Questions Arise Over Toyota Black Box Study
Carquestions noticed a troubling issue with the latest Wall Street Journal report on the investigation of Toyota’s black-box data: the report cites its anonymous source as saying that “black box” event data recorders (EDRs) can lose their data if disconnected from the battery. Carquestions points out that this is not the case, cites the appropriate regulations and concludes that it sounds like this source doesn’t know what he or she is talking about. Meanwhile, Jalopnik is running with the story that Toyota planted the story… but then, why would Toyota imply that its own black boxes don’t meet regulatory standards? Especially when Toyota’s official comment is that it has yet to draw any conclusions from the investigation. For a story with such a logical conclusion (yes, most people are bad drivers) this is all getting a bit complicated.
From Autoblog, which has some pretty good coverage of this: UPDATE: A NHTSA spokesperson has confirmed that the agency hasn't released any information to the WSJ, but declined to comment if Toyota has gained advanced access to the agency's findings. UPDATE 2: A report by the Detroit Free Press quotes NHTSA Administrator David Strickland as saying that the agency has "several more months of work" to complete before it can definitively come to a conclusion on the cause of unintended acceleration. UPDATE 3: We've asked Toyota's National Manager for Environmental, Quality, and Safety Communications, John Hanson, if NHTSA has been supplying information to Toyota on its investigation. His response: "It's been a one-way valve [to NHTSA]. We've been supplying information and sending it to NHTSA. We are not aware of any study. We are not aware of any report. We've been compiling our own field reports on unintended acceleration and as we investigate them, we send them to NHTSA. The WSJ report was news to us." ============ Enough of this! My head is starting to hurt! Seriously, *IF* the planting of the story is true (see, I don't jump to conclusions - it must be electronic gremlins! No, it's stupid old drivers!) then it only makes Toyota look guilty to be over-zealously pushing a favorable news story before it's officially released, and raises further questions their integrity. Well I don't know which it is, but this latest news is not good for Toyota.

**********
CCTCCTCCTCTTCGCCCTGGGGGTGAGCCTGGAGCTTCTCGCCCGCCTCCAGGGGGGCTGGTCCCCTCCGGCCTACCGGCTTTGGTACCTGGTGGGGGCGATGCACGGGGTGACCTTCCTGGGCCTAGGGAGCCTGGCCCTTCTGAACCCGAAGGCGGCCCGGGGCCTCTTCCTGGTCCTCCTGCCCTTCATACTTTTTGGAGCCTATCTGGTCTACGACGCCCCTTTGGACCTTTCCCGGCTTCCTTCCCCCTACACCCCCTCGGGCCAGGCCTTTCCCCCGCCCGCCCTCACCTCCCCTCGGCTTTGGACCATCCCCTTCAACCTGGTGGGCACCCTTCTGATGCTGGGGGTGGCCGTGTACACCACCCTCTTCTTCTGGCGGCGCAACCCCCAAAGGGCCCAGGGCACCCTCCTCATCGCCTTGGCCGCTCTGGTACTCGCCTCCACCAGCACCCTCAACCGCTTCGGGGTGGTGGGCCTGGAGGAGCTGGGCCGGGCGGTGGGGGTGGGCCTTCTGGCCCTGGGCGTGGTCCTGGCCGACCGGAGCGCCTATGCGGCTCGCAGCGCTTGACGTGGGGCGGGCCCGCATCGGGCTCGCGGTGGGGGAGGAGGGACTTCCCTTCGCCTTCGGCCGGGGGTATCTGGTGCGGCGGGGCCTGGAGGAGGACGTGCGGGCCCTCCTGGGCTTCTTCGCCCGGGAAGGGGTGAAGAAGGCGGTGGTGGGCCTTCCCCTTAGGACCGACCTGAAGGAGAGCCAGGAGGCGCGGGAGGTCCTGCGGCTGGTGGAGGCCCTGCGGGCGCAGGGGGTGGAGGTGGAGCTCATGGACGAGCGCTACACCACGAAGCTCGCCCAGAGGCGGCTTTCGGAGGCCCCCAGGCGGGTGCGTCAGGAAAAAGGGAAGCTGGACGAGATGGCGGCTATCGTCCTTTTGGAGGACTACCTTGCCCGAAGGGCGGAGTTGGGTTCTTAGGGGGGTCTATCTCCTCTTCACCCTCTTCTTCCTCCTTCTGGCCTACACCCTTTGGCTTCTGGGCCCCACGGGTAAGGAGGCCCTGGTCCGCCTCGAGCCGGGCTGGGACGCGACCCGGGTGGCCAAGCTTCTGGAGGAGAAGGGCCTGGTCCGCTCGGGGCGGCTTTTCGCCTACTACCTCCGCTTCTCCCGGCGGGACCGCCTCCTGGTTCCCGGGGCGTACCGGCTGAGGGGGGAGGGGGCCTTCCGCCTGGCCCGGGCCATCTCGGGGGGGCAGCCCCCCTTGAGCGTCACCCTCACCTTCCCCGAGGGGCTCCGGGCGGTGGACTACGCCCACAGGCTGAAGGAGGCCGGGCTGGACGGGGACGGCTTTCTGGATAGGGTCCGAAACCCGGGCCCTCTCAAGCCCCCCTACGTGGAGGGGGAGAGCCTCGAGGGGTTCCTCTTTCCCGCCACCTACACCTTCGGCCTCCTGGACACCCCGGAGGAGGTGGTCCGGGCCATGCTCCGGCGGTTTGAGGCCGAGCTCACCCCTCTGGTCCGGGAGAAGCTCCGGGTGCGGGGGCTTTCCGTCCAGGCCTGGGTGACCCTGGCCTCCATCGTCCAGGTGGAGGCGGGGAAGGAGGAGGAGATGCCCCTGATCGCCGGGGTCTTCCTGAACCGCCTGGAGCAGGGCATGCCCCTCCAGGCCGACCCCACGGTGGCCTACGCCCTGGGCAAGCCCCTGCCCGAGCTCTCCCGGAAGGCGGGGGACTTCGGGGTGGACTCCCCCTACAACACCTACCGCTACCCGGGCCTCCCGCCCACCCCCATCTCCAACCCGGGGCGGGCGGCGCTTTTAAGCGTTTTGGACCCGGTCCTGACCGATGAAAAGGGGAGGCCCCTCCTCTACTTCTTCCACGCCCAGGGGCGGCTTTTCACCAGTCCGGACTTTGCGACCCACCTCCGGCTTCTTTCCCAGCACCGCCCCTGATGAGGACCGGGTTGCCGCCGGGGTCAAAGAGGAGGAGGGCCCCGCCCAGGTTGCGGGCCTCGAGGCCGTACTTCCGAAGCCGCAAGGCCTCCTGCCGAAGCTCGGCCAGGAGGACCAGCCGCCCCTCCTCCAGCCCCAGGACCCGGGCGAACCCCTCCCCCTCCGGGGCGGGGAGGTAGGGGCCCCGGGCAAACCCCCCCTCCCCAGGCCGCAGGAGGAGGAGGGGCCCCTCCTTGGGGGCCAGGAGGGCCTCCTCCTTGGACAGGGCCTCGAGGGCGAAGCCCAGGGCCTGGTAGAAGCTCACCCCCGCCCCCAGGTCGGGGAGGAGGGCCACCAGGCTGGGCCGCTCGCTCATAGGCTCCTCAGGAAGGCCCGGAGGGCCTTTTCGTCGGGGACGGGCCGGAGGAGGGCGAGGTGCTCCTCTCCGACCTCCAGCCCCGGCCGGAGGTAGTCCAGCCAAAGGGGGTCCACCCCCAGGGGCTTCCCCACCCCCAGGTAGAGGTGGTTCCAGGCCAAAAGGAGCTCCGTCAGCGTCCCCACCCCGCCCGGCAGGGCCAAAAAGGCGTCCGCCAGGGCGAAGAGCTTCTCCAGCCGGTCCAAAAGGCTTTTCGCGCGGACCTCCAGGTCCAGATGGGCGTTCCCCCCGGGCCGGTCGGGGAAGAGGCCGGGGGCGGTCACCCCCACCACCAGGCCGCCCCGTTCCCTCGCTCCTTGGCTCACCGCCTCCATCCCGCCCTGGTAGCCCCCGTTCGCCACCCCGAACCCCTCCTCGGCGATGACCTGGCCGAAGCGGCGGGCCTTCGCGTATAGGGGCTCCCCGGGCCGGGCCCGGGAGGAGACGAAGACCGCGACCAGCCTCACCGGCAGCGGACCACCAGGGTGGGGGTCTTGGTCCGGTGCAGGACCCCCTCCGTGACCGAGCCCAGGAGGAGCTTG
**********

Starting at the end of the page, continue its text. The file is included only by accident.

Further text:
Oh what a tangled web we weave.
I work on instrument clusters, which do not serve as the "black box" we're thinking of. We are required to store the trip odometer - yes, the one you reset with the push of a button - in Non-Volatile Memory (NVM). Meaning, if you disconnect your battery, the cluster will "remember" your trip odometer. If you disconnect your battery, I won't speak for every car maker, but most of your radios will lose their presets and you will have to reprogram them. Now if something as silly as your trip odo is required to be stored in NVM, wouldn't your "black box" data? The WSJ report that your "black box" would lose its data upon battery disconnect is simply ridiculous.
My name is Diana and I would like to share my story. On June 30th 2010 I had a very scary thing happen to me. The accelerator on my van was stuck. No matter how hard I tried, the van wouldn't stop, until it plowed into our garage and house. I have contacted Toyota and they have informed me that there is no recall on any of the 2007 Toyota Siennas. This really upsets me to think that there are many families that are driving these vehicles whose very life could be in great danger. This problem came on suddenly and without any warning. Please review my story so that no other family has to go through this terrible trauma. I do have pictures of the damage and the vehicle is still crammed into the house and garage. Please contact me if you have any questions or would like to come out and take a look at all the damage the van did to our house. I am not looking for any publicity for myself or my family. I just want other family’s to be aware of the situation.